"He was barely conscious. The last thing he remembers doing was moving his head from the concrete to the grass so that if he was banged one more time, he wouldn't be wearing diapers for the rest of his life and being spoon fed by his brother," he said. "There would have been George dead if he hadn't acted decisively."
A police report notes George Zimmerman had blood on his nose and the back of his head. But in a surveillance video, obtained exclusively by ABC News, shows Zimmerman from inside the Sanford police department just after the shooting. Zimmerman's shirt and jacket appear unstained and there is no visible sign of blood on his face.
Zimmerman, a neighborhood watch volunteer, claimed self-defense the night he fatally shot Trayvon Martin. Zimmerman's attorney maintains his client's nose was broken fighting with Martin, and his head was slammed to the ground several times.
While cautioning that the video is grainy and far from conclusive, some legal experts agreed it does raise questions about Zimmerman's story. The video was made about a half-hour after the shooting Feb. 26.
Zimmerman has not been arrested, despite demands from black leaders and others that he be charged with murder or manslaughter. But a special prosecutor appointed by the governor is investigating, along with state and federal authorities.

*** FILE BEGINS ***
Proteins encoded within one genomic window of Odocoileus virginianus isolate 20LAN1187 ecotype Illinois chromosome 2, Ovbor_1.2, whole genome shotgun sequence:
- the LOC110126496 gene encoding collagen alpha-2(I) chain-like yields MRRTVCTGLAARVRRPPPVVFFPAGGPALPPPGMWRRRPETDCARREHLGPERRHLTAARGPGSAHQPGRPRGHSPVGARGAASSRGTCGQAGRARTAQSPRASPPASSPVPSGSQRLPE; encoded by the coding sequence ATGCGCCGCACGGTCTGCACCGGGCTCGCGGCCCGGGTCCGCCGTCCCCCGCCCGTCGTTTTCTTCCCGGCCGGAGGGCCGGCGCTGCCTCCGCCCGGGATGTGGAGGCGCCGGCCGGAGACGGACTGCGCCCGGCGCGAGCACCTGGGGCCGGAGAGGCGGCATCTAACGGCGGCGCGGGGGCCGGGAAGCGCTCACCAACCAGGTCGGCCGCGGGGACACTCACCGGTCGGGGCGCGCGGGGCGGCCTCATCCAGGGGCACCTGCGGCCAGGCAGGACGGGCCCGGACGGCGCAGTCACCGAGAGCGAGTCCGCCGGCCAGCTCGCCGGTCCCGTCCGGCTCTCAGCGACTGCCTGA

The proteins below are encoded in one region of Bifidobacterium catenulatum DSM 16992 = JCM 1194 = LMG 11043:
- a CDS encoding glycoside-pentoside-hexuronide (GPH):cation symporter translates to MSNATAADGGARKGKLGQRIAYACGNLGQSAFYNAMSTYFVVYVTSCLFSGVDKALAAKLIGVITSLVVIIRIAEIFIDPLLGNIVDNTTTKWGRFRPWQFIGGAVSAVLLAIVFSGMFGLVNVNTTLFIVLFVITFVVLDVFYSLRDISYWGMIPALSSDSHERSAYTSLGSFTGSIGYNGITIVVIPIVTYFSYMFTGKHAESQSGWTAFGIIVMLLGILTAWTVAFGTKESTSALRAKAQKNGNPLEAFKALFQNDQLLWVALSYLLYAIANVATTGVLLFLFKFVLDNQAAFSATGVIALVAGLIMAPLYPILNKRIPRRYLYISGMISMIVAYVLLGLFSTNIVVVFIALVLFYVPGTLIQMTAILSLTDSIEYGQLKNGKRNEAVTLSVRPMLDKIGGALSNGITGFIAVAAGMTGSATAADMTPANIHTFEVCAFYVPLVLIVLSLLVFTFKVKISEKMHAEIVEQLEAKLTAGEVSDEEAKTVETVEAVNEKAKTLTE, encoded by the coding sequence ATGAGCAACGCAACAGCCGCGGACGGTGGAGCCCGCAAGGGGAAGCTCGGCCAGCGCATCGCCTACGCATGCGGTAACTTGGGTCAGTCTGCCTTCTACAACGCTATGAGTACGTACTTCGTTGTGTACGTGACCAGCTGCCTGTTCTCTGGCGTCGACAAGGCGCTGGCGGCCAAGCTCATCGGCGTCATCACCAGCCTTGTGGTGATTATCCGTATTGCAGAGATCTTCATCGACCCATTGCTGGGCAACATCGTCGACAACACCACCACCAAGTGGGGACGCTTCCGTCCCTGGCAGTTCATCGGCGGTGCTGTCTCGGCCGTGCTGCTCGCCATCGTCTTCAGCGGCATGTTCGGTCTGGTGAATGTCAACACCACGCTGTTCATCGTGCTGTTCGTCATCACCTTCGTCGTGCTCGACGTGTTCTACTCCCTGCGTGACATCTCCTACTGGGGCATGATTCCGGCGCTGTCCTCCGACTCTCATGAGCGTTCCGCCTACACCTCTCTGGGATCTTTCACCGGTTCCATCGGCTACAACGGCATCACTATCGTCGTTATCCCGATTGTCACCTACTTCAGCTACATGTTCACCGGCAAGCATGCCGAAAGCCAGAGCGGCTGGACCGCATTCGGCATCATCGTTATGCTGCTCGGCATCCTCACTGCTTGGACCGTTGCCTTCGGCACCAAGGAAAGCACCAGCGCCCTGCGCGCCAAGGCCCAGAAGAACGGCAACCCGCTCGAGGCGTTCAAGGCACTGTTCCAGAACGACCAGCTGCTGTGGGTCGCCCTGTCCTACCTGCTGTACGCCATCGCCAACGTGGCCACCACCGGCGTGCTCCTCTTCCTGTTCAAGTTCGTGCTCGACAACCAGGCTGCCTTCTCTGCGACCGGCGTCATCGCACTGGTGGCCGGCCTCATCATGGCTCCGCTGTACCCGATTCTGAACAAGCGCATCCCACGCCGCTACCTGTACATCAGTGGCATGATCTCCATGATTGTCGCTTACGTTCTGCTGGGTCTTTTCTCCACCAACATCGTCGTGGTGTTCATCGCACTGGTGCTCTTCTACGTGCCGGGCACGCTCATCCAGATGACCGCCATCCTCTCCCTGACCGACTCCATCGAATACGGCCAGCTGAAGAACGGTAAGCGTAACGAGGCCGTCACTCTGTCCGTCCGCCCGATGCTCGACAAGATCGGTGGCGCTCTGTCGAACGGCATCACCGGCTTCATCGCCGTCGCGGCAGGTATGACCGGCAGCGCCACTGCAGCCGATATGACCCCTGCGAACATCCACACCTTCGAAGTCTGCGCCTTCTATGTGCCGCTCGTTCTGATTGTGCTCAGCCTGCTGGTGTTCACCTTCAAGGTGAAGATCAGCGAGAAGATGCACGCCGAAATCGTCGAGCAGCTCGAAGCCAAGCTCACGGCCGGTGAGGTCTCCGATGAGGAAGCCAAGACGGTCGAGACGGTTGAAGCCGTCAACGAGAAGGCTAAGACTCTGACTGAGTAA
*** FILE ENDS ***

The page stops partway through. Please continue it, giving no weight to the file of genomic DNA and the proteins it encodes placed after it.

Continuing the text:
Also in dispute from that night is exactly who was heard screaming on the 911 calls moments before Zimmerman fired his gun.
"He was screaming out so many times, I know that voice. It sounds just like my voice," Robert Zimmerman said. "He's been diagnosed with PTSD. He was not right from the moment it happened."
Martin's girlfriend, who was on the phone with him minutes before he was shot, told ABC News that Martin said he was being followed.
"When he saw the man behind him again he said this man is going to do something to him. And then he said this man is still behind him and I said, 'Run,'" said the 16-year-old girl, who is only being identified as "DeeDee."
The girlfriend said she heard a man asking Martin what he was doing there. She heard someone being pushed to the grass and then the call ended.
The protest over Martin's death has reached Capitol Hill. On the House floor Wednesday, Ill. Congressman Bobby Rush took off his suit jacket to reveal a hooded sweater, which was what Martin was wearing the night he was shot.
"Racial profiling has to stop, Mr. Speaker. Just because someone wears a hoodie, does not make them a hoodlum," said Rush.
The Democrat was interrupted by the presiding officer for violating rules on wearing hats in the chamber. Rush was then escorted off the House floor. Several African American lawmakers have called for Zimmerman's arrest.
ABC News and AP contributed to this report.